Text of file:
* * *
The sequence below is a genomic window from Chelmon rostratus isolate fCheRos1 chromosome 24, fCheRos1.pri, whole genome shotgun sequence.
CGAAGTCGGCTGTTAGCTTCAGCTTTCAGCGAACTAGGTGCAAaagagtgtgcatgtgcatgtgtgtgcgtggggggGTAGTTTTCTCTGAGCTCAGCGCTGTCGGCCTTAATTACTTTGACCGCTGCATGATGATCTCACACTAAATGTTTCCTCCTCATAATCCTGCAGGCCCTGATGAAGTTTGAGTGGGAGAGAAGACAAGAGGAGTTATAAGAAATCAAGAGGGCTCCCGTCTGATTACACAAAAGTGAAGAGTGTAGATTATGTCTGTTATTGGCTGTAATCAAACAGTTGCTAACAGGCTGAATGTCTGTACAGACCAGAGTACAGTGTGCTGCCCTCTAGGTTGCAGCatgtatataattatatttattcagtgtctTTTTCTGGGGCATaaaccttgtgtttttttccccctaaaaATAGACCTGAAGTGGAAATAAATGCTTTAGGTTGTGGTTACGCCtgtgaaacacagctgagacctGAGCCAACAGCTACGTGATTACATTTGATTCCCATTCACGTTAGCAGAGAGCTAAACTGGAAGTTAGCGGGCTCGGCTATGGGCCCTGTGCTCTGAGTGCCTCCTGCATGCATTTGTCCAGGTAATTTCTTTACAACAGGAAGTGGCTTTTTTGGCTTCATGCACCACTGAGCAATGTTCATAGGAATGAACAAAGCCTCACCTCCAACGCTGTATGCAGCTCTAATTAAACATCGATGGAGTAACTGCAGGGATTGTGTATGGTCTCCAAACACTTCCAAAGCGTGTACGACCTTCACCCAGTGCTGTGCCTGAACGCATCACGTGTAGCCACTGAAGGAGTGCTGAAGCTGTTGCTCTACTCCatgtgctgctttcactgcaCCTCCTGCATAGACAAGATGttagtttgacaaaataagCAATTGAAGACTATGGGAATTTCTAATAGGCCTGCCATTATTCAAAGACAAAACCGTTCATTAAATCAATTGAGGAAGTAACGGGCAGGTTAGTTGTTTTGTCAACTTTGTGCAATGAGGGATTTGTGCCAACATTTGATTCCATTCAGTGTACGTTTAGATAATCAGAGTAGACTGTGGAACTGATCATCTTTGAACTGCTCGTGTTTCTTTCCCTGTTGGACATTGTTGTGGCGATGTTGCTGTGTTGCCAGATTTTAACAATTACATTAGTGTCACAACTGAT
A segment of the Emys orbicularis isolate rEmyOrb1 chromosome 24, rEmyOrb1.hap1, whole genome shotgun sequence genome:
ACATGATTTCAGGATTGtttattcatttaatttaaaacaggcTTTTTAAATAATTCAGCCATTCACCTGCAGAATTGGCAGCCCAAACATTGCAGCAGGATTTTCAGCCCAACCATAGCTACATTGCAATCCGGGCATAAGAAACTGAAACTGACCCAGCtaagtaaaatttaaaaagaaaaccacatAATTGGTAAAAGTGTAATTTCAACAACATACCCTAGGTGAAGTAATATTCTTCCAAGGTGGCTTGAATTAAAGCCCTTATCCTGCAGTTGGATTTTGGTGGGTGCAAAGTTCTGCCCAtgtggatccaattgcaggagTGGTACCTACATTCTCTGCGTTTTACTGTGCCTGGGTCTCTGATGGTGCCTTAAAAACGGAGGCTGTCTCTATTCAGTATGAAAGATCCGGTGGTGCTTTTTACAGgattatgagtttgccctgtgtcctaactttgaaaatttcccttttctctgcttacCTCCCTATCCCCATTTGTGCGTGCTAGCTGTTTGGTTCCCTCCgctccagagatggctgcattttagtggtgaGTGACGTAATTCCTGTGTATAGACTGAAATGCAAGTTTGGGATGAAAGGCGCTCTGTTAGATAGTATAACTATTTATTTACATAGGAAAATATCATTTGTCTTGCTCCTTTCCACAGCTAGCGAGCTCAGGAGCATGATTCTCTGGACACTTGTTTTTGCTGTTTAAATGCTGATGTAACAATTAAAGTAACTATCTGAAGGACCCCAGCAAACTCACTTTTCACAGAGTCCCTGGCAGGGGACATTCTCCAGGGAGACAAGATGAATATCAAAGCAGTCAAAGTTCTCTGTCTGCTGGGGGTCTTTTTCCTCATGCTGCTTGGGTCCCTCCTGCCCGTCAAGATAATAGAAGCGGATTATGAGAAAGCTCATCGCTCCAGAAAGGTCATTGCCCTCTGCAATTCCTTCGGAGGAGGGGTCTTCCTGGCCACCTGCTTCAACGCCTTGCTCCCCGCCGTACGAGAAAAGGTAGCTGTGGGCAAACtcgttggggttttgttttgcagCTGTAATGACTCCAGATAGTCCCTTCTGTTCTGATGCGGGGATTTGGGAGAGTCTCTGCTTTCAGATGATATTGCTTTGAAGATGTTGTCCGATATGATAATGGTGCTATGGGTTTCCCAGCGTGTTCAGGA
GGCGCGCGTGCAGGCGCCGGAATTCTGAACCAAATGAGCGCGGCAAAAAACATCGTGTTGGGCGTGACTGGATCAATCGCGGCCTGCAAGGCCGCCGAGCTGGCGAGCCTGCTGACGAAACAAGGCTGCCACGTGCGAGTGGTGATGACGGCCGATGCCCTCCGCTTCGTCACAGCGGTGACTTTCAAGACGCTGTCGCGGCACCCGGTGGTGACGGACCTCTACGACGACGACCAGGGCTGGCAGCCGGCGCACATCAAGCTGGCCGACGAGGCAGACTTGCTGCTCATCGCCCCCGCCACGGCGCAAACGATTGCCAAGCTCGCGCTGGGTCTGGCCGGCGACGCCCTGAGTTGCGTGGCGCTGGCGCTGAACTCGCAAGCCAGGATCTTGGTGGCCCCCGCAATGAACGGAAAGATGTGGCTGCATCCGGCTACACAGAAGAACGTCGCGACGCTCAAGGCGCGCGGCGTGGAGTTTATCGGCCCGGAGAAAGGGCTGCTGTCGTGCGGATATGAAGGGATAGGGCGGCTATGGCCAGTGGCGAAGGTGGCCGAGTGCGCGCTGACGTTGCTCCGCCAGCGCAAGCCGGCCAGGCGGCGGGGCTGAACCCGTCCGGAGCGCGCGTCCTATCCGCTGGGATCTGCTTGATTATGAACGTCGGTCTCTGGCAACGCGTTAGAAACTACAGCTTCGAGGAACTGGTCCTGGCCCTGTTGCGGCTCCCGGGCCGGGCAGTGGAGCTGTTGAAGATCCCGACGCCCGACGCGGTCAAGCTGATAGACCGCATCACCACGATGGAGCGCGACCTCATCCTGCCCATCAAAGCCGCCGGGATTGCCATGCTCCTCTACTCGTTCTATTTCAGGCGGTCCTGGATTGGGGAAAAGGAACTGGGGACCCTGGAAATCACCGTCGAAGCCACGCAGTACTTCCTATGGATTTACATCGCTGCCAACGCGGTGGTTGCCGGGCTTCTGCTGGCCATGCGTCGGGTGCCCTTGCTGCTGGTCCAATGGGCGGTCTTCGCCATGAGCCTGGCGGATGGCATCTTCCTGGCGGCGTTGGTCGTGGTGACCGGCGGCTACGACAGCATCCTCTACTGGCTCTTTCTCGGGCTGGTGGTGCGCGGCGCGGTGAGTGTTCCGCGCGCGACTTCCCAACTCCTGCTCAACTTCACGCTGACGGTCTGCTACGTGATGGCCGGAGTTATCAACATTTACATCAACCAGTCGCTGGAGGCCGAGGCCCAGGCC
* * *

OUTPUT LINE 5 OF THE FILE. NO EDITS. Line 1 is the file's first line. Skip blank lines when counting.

GGCGCGCGTGCAGGCGCCGGAATTCTGAACCAAATGAGCGCGGCAAAAAACATCGTGTTGGGCGTGACTGGATCAATCGCGGCCTGCAAGGCCGCCGAGCTGGCGAGCCTGCTGACGAAACAAGGCTGCCACGTGCGAGTGGTGATGACGGCCGATGCCCTCCGCTTCGTCACAGCGGTGACTTTCAAGACGCTGTCGCGGCACCCGGTGGTGACGGACCTCTACGACGACGACCAGGGCTGGCAGCCGGCGCACATCAAGCTGGCCGACGAGGCAGACTTGCTGCTCATCGCCCCCGCCACGGCGCAAACGATTGCCAAGCTCGCGCTGGGTCTGGCCGGCGACGCCCTGAGTTGCGTGGCGCTGGCGCTGAACTCGCAAGCCAGGATCTTGGTGGCCCCCGCAATGAACGGAAAGATGTGGCTGCATCCGGCTACACAGAAGAACGTCGCGACGCTCAAGGCGCGCGGCGTGGAGTTTATCGGCCCGGAGAAAGGGCTGCTGTCGTGCGGATATGAAGGGATAGGGCGGCTATGGCCAGTGGCGAAGGTGGCCGAGTGCGCGCTGACGTTGCTCCGCCAGCGCAAGCCGGCCAGGCGGCGGGGCTGAACCCGTCCGGAGCGCGCGTCCTATCCGCTGGGATCTGCTTGATTATGAACGTCGGTCTCTGGCAACGCGTTAGAAACTACAGCTTCGAGGAACTGGTCCTGGCCCTGTTGCGGCTCCCGGGCCGGGCAGTGGAGCTGTTGAAGATCCCGACGCCCGACGCGGTCAAGCTGATAGACCGCATCACCACGATGGAGCGCGACCTCATCCTGCCCATCAAAGCCGCCGGGATTGCCATGCTCCTCTACTCGTTCTATTTCAGGCGGTCCTGGATTGGGGAAAAGGAACTGGGGACCCTGGAAATCACCGTCGAAGCCACGCAGTACTTCCTATGGATTTACATCGCTGCCAACGCGGTGGTTGCCGGGCTTCTGCTGGCCATGCGTCGGGTGCCCTTGCTGCTGGTCCAATGGGCGGTCTTCGCCATGAGCCTGGCGGATGGCATCTTCCTGGCGGCGTTGGTCGTGGTGACCGGCGGCTACGACAGCATCCTCTACTGGCTCTTTCTCGGGCTGGTGGTGCGCGGCGCGGTGAGTGTTCCGCGCGCGACTTCCCAACTCCTGCTCAACTTCACGCTGACGGTCTGCTACGTGATGGCCGGAGTTATCAACATTTACATCAACCAGTCGCTGGAGGCCGAGGCCCAGGCC